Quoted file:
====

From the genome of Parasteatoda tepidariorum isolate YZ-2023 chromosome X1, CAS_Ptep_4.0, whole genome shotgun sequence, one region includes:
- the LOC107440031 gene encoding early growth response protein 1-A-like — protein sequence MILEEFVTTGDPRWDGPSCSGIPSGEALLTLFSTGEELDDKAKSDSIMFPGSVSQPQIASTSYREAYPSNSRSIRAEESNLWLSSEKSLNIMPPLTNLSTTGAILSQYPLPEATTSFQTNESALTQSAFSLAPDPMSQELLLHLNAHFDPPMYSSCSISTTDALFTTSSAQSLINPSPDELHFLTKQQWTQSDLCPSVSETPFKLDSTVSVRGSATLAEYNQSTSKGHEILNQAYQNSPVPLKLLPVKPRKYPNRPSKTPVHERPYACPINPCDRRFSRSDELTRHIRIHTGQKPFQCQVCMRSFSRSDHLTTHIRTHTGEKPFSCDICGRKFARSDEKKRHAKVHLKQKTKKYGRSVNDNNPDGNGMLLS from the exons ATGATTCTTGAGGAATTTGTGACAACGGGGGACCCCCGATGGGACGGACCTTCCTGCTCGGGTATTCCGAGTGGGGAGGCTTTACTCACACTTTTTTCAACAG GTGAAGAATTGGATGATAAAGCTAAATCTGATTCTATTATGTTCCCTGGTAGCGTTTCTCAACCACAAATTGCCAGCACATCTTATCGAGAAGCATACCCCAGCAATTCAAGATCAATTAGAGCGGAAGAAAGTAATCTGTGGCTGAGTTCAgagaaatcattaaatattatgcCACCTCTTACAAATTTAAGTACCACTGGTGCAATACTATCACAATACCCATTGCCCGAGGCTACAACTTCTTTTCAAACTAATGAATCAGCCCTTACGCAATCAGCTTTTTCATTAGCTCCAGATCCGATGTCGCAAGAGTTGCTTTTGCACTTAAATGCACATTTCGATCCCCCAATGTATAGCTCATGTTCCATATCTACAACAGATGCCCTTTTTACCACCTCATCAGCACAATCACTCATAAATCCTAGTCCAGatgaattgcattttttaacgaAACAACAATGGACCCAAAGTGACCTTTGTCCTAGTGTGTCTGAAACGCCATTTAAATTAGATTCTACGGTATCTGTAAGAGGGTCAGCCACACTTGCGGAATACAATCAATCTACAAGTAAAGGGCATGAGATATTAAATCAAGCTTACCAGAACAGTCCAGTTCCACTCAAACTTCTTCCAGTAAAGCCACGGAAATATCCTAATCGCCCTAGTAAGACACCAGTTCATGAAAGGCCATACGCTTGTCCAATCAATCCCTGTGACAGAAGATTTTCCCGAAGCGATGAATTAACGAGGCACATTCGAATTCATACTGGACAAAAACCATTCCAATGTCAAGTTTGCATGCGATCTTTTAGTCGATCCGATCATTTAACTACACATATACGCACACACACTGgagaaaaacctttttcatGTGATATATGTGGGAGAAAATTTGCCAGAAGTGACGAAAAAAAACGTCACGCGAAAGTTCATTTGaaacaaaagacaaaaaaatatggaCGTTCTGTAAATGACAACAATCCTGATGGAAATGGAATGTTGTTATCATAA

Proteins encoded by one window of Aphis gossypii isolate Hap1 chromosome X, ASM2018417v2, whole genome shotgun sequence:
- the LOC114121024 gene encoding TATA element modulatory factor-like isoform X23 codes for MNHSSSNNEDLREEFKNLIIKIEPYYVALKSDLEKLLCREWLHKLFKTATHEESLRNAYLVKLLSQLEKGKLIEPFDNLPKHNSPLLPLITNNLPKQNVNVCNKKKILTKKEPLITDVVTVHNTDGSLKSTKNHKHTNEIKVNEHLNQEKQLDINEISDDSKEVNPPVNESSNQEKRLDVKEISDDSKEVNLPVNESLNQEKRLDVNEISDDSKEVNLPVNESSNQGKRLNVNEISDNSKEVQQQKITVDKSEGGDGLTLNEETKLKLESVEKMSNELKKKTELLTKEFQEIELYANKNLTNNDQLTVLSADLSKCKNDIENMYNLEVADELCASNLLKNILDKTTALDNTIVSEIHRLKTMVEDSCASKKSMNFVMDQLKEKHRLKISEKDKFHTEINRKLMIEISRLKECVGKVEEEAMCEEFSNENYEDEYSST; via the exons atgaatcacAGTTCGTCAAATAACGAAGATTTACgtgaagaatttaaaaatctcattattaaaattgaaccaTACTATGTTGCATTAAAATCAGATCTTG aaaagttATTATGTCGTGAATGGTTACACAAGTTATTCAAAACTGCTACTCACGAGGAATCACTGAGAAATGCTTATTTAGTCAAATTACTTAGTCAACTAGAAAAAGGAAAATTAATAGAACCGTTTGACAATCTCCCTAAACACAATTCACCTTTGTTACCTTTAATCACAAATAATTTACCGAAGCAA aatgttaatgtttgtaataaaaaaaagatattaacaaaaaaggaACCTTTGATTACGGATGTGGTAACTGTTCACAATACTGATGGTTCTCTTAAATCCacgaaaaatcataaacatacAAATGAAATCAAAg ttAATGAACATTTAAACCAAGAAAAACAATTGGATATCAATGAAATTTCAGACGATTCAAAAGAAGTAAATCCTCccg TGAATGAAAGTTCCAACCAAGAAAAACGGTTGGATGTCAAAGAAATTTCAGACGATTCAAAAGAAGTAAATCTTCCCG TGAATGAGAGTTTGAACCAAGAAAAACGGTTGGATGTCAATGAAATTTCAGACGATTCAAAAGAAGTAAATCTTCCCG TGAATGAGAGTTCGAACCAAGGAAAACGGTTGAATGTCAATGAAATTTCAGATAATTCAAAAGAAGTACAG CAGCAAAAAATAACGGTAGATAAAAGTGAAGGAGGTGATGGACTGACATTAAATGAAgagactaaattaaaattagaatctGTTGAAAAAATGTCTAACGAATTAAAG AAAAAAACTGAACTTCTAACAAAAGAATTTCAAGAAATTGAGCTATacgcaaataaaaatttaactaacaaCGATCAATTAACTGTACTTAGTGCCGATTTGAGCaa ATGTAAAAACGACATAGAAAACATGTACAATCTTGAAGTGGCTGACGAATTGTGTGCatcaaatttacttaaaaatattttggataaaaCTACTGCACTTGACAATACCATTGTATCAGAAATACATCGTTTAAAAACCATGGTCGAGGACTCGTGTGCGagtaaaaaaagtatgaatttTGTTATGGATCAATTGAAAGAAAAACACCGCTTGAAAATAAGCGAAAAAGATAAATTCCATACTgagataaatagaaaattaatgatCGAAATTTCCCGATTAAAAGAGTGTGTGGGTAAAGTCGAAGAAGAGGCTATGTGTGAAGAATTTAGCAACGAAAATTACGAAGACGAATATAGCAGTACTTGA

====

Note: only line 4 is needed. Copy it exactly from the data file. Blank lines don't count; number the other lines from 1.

- the LOC114121024 gene encoding TATA element modulatory factor-like isoform X23 codes for MNHSSSNNEDLREEFKNLIIKIEPYYVALKSDLEKLLCREWLHKLFKTATHEESLRNAYLVKLLSQLEKGKLIEPFDNLPKHNSPLLPLITNNLPKQNVNVCNKKKILTKKEPLITDVVTVHNTDGSLKSTKNHKHTNEIKVNEHLNQEKQLDINEISDDSKEVNPPVNESSNQEKRLDVKEISDDSKEVNLPVNESLNQEKRLDVNEISDDSKEVNLPVNESSNQGKRLNVNEISDNSKEVQQQKITVDKSEGGDGLTLNEETKLKLESVEKMSNELKKKTELLTKEFQEIELYANKNLTNNDQLTVLSADLSKCKNDIENMYNLEVADELCASNLLKNILDKTTALDNTIVSEIHRLKTMVEDSCASKKSMNFVMDQLKEKHRLKISEKDKFHTEINRKLMIEISRLKECVGKVEEEAMCEEFSNENYEDEYSST; via the exons atgaatcacAGTTCGTCAAATAACGAAGATTTACgtgaagaatttaaaaatctcattattaaaattgaaccaTACTATGTTGCATTAAAATCAGATCTTG aaaagttATTATGTCGTGAATGGTTACACAAGTTATTCAAAACTGCTACTCACGAGGAATCACTGAGAAATGCTTATTTAGTCAAATTACTTAGTCAACTAGAAAAAGGAAAATTAATAGAACCGTTTGACAATCTCCCTAAACACAATTCACCTTTGTTACCTTTAATCACAAATAATTTACCGAAGCAA aatgttaatgtttgtaataaaaaaaagatattaacaaaaaaggaACCTTTGATTACGGATGTGGTAACTGTTCACAATACTGATGGTTCTCTTAAATCCacgaaaaatcataaacatacAAATGAAATCAAAg ttAATGAACATTTAAACCAAGAAAAACAATTGGATATCAATGAAATTTCAGACGATTCAAAAGAAGTAAATCCTCccg TGAATGAAAGTTCCAACCAAGAAAAACGGTTGGATGTCAAAGAAATTTCAGACGATTCAAAAGAAGTAAATCTTCCCG TGAATGAGAGTTTGAACCAAGAAAAACGGTTGGATGTCAATGAAATTTCAGACGATTCAAAAGAAGTAAATCTTCCCG TGAATGAGAGTTCGAACCAAGGAAAACGGTTGAATGTCAATGAAATTTCAGATAATTCAAAAGAAGTACAG CAGCAAAAAATAACGGTAGATAAAAGTGAAGGAGGTGATGGACTGACATTAAATGAAgagactaaattaaaattagaatctGTTGAAAAAATGTCTAACGAATTAAAG AAAAAAACTGAACTTCTAACAAAAGAATTTCAAGAAATTGAGCTATacgcaaataaaaatttaactaacaaCGATCAATTAACTGTACTTAGTGCCGATTTGAGCaa ATGTAAAAACGACATAGAAAACATGTACAATCTTGAAGTGGCTGACGAATTGTGTGCatcaaatttacttaaaaatattttggataaaaCTACTGCACTTGACAATACCATTGTATCAGAAATACATCGTTTAAAAACCATGGTCGAGGACTCGTGTGCGagtaaaaaaagtatgaatttTGTTATGGATCAATTGAAAGAAAAACACCGCTTGAAAATAAGCGAAAAAGATAAATTCCATACTgagataaatagaaaattaatgatCGAAATTTCCCGATTAAAAGAGTGTGTGGGTAAAGTCGAAGAAGAGGCTATGTGTGAAGAATTTAGCAACGAAAATTACGAAGACGAATATAGCAGTACTTGA